LETHBRIDGE – The M.D of Willow Creek is one of the hardest hit areas.
Residents living along the banks of Willow Creek are anxiously watching the river levels.
Duncan Fleming has already watched the water rise up over his corrals and into his farmyard. “Those slabs are about six feet tall and now you can only see about a foot of them.”
He adds dealing with the rising river is nothing new, but the destruction left behind never gets easier. “The rain comes and it floods, the water leaves and then there is a massive mess to clean up. It’s not easy.”
Upstream from the Flemings, Brenda Derochie is in awe of the swelling creek. On Wednesday morning, it was flowing bank to bank.
The river is now covering the entire valley, and has forced water into Derochies’ barn.
“It’s not good. It just wipes out all of your hard work, your fences and even the grass,” adds Derochie.
M.D of Willow Creek employees are working around the clock to repair roads that have been badly damaged. Over 10 roads have been closed and a number are in poor condition, but that damage is minimal compared to the extensive water laying throughout the M.D.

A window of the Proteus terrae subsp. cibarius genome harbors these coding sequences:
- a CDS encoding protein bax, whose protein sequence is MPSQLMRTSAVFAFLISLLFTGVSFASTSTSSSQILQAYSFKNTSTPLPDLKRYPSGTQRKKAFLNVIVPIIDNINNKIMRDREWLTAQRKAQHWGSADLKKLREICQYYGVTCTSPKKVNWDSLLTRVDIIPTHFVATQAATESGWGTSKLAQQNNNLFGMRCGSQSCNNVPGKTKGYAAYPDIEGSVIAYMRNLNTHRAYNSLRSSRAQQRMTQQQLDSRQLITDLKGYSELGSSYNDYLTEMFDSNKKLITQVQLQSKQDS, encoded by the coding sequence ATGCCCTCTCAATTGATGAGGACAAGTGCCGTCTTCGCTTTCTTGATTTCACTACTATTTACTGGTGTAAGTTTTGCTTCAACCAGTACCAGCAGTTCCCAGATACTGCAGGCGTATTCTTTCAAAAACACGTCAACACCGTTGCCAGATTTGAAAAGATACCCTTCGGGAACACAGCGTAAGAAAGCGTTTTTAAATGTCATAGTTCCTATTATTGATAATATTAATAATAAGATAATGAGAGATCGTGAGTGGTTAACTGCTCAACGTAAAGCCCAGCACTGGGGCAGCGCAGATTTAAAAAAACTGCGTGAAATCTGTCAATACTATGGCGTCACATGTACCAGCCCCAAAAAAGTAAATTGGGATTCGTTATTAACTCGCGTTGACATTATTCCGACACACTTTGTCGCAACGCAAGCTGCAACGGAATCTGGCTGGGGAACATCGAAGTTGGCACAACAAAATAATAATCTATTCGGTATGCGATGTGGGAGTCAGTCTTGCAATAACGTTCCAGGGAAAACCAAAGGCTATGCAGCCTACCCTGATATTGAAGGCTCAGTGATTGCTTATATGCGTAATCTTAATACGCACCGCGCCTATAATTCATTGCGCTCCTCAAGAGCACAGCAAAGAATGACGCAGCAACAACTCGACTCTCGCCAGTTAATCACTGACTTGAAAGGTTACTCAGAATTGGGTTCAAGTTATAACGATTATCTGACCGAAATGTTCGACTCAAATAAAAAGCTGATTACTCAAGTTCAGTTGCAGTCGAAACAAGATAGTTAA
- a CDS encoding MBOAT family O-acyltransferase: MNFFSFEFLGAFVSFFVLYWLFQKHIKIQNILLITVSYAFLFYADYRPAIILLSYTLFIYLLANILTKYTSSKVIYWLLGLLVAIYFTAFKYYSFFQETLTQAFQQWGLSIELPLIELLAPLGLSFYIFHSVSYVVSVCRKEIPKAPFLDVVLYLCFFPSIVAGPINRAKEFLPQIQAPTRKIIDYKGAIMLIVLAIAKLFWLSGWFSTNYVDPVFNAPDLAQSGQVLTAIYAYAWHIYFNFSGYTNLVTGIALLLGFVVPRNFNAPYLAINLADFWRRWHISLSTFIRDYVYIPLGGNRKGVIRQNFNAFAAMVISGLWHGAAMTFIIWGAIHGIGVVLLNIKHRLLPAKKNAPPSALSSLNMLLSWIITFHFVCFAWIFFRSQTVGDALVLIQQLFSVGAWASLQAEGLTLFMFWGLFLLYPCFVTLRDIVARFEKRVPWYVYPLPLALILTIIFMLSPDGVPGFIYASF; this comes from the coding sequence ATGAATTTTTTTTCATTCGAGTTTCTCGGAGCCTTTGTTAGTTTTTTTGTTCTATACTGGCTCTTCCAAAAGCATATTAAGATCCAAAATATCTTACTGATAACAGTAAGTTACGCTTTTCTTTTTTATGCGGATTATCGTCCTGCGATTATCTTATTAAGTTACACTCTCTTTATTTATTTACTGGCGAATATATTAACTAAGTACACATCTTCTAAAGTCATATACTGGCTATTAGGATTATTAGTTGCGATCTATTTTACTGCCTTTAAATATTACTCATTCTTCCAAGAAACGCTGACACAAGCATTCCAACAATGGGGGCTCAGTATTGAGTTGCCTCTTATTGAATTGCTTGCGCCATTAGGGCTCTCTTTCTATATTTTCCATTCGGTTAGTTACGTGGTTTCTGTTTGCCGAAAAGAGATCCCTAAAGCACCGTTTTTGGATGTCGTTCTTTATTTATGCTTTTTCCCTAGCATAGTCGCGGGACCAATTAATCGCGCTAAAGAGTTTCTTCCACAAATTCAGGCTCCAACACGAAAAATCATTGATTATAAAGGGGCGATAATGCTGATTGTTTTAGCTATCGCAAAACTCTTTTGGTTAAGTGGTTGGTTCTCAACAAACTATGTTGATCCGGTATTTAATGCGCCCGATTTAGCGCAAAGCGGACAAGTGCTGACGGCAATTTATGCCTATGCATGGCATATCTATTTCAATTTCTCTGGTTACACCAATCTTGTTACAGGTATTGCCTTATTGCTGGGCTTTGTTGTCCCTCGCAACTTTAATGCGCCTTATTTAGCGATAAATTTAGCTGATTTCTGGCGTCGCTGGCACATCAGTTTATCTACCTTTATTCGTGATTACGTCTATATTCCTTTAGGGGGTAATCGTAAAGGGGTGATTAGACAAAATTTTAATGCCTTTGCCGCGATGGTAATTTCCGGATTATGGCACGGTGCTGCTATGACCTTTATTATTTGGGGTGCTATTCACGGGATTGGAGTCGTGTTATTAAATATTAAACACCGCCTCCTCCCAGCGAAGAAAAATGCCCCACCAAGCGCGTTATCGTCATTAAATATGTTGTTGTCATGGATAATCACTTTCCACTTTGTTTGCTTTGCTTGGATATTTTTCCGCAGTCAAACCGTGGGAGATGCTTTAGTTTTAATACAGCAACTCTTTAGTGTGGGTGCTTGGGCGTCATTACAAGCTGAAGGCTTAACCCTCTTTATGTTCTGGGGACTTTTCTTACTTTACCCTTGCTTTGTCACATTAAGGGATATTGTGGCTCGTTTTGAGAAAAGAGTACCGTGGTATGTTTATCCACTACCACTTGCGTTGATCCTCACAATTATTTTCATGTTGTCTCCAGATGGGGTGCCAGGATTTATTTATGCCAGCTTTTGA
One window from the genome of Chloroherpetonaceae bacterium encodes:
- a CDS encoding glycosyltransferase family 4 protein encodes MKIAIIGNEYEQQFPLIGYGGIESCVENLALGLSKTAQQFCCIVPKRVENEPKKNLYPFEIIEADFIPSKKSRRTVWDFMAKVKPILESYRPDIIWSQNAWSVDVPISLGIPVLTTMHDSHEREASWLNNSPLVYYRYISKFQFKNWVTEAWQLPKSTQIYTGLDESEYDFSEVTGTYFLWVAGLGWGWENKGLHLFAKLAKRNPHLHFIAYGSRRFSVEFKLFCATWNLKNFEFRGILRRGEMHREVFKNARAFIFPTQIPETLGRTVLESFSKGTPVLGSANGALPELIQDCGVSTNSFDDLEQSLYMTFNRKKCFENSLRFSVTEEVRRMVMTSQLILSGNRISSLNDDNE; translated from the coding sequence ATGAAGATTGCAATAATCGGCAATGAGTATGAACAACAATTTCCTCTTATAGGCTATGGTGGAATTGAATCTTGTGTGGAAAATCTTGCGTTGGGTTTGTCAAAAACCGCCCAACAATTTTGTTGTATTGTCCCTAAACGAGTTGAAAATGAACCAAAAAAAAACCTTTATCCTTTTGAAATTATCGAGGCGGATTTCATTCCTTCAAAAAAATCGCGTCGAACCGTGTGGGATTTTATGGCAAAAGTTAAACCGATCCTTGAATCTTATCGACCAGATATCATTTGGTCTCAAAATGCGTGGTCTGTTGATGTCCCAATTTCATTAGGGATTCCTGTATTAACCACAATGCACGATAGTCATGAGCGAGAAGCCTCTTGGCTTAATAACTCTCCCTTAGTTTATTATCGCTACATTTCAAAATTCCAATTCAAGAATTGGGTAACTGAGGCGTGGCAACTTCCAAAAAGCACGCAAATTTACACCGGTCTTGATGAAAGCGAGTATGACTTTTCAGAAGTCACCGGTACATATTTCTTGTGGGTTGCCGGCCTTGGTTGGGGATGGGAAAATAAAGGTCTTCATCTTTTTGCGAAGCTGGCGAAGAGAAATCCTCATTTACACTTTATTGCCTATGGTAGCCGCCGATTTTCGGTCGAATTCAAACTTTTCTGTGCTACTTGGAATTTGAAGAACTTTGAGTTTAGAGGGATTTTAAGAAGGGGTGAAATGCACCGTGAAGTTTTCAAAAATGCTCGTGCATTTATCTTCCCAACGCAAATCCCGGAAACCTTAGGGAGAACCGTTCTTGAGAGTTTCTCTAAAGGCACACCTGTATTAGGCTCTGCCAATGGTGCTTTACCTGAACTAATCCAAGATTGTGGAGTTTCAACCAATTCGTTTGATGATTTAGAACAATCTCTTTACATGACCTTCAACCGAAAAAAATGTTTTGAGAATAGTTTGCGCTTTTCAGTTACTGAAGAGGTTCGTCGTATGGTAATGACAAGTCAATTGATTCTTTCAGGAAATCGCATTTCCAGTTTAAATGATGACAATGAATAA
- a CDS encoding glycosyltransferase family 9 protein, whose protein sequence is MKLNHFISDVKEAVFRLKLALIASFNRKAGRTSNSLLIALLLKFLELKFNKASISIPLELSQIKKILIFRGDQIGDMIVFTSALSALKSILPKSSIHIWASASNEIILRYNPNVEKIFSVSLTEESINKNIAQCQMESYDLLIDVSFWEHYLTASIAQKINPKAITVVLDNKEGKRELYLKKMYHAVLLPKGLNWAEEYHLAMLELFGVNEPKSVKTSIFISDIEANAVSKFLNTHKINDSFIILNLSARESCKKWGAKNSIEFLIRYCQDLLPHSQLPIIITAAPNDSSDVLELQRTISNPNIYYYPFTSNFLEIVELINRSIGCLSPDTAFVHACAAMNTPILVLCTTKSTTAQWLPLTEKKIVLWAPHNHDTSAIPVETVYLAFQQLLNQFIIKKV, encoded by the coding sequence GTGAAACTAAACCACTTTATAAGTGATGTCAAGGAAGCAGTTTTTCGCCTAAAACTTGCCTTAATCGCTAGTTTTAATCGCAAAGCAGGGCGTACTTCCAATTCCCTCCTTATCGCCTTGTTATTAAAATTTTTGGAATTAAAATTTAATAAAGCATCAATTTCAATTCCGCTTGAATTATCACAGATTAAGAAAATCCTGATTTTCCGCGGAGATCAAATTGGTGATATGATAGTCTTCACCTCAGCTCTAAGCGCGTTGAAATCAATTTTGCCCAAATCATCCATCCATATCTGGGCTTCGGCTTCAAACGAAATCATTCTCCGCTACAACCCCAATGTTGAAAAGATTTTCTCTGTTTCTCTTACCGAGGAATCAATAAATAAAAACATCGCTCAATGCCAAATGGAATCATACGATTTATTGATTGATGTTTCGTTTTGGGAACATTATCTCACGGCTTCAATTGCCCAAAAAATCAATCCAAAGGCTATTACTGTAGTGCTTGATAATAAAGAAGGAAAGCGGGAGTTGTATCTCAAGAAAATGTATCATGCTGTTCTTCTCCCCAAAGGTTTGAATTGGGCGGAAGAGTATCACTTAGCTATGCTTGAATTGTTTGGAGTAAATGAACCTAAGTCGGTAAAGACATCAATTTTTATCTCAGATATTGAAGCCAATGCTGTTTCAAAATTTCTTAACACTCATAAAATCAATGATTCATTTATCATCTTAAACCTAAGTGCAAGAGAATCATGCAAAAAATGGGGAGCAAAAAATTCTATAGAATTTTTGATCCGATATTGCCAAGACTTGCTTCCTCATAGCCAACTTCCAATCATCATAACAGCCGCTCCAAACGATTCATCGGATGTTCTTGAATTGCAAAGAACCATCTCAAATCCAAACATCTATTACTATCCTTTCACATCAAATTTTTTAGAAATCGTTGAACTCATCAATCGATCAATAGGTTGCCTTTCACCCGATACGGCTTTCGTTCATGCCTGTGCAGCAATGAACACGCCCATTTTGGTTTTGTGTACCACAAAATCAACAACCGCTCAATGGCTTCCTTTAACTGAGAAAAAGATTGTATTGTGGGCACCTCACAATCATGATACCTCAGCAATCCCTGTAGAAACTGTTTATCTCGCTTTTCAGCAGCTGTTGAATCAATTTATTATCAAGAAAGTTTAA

Travis Coleman is the manager of Emergency Services with the Willow Creek M.D., and he says the destruction was more than anticipated. “Once we got up in the air and had a look, it was actually really overwhelming. It was more than we expected to see.”
The town of Fort Macleod is in the southern part of the M.D.; a State Of Local Emergency was declared after the Oldman River spilled its banks.
“There are about 12 homes that have been impacted by the river, and we have had to close down Highway 811,” adds Deputy Mayor of Fort Macleod, Brent Fayter.
The Oldman River is expected to peak sometime Friday.